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September 2018

Bank credit allocation in Latin America and the Caribbean

Eva M. Gutiérrez's picture

The recent economic growth performance of the countries in Latin America and the Caribbean (LAC) has been hampered by poor productivity growth. While many factors explain the poor productivity and growth performance in the region, lack of financial development, particularly long-term credit to fund productivity-enhancing investments, is often cited as a problem.

Banking systems are the main providers of long-term financing to the private sector around the world.  Regardless of their size or the income level in their country of origin, to fund

fixed assets, firms obtain most of their financing from banks. Households’ main long-term investment, housing, is also overwhelmingly financed by banks.

Ten Years after Lehman: Where are we now?

Asli Demirgüç-Kunt's picture

The tenth anniversary of the collapse of Lehman Brothers is a good opportunity for us all to reflect on the global financial crisis and the lessons we have learned from it. By now, there is widespread agreement that the crisis was caused by excessive risk-taking by financial institutions. There were increases in leverage and risk-taking, which took the form of excessive reliance on wholesale funding, lower lending standards, inaccurate credit ratings, and complex structured instruments. But why did it happen? How could such a crisis originate in the United States, home to arguably the most sophisticated financial system in the world? At the time, my colleagues and I argued incentive conflicts were at the heart of the crisis and identified reforms that would improve incentives by increasing transparency and accountability in the financial industry as well as government. After all, if large, politically powerful institutions regularly expect to be bailed out if they get into trouble, it is understandable that their risk appetite will be much higher than what is socially optimal.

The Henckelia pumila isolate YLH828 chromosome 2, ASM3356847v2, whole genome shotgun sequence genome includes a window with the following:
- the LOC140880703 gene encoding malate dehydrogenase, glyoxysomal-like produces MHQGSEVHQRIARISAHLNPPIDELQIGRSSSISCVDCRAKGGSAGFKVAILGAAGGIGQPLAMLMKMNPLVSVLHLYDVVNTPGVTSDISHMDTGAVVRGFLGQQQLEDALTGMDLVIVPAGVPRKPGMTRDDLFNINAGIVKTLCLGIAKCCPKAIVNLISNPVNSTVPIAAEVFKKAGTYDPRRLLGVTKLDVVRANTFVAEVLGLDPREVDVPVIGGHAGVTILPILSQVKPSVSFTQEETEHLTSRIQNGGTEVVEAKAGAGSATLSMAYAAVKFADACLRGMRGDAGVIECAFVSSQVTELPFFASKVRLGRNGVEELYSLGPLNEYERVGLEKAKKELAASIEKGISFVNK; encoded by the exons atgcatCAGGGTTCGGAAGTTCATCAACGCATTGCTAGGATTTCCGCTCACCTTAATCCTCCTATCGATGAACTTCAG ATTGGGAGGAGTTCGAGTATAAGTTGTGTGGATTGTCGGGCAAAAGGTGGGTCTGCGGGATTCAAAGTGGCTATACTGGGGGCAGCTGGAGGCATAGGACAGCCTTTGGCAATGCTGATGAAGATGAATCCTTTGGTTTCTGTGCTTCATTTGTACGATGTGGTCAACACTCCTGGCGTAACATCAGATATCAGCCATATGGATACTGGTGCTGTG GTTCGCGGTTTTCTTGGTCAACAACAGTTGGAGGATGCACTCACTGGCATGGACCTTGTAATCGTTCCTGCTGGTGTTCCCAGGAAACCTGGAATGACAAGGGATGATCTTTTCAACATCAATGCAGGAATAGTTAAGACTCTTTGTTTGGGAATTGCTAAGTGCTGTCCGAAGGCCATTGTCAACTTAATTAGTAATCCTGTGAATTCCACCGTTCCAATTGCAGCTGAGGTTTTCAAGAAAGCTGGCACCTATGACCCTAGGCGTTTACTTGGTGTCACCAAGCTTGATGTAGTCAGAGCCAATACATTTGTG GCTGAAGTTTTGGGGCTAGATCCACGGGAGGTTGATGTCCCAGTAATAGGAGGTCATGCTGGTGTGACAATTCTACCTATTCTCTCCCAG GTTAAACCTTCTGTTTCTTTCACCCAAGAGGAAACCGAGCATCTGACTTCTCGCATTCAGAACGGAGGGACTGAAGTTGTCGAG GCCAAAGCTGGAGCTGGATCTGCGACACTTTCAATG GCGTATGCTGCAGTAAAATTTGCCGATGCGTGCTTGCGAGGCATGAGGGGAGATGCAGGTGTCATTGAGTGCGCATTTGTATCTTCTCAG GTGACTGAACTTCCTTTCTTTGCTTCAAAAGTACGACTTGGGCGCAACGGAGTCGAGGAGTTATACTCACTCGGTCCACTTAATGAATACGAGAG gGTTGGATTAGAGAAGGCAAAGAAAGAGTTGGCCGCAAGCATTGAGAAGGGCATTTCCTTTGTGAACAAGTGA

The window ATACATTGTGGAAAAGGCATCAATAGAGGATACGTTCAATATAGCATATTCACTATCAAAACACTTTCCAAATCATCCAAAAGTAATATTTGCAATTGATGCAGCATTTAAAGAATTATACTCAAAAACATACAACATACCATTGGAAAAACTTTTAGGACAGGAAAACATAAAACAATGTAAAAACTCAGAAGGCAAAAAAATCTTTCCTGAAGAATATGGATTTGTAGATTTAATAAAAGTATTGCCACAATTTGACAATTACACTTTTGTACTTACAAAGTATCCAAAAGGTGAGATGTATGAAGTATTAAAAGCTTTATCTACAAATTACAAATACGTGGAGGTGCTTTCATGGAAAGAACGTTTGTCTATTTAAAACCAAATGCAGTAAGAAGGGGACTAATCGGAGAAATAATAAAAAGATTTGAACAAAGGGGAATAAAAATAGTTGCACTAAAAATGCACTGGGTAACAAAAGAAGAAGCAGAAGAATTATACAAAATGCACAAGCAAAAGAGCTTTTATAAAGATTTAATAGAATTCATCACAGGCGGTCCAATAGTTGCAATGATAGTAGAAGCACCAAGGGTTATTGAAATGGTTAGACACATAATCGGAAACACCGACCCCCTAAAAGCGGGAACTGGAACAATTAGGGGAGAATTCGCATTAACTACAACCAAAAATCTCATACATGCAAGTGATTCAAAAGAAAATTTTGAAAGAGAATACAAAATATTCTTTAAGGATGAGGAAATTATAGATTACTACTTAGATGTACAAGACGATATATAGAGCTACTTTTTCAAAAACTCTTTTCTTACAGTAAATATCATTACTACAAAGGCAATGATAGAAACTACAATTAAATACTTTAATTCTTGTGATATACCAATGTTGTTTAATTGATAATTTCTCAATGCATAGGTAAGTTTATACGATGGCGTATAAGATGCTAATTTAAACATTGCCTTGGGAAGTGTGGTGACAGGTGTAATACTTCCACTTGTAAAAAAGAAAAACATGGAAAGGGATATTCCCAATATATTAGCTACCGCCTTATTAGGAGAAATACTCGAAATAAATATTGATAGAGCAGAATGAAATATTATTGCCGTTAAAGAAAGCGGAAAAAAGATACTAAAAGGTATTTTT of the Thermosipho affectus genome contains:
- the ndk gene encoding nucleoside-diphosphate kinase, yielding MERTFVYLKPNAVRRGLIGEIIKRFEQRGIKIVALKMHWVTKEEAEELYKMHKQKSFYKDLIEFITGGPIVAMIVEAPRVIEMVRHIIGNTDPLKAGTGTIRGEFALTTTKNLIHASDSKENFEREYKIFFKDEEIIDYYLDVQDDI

Sowing the seeds for rural finance: The impact of support services for credit unions in Mexico

Miriam Bruhn's picture

Low and volatile agricultural incomes, poor connectivity, low population density and limited information are just a few reasons that have kept commercial banks away of rural areas in developing countries, where nonbank financial institutions (such as MFIs, cooperatives, or credit unions) have played an important role.

However, these rural institutions tend to be small and often suffer from bad risk management, poor governance, and weak technical and managerial capacity. These constraints are in turn passed on to the borrowers in the form of higher interest rates and credit rationing. The lack of human and organizational capital among lenders is a type of market failure where public interventions may be both effective and market friendly (Besley, 1994).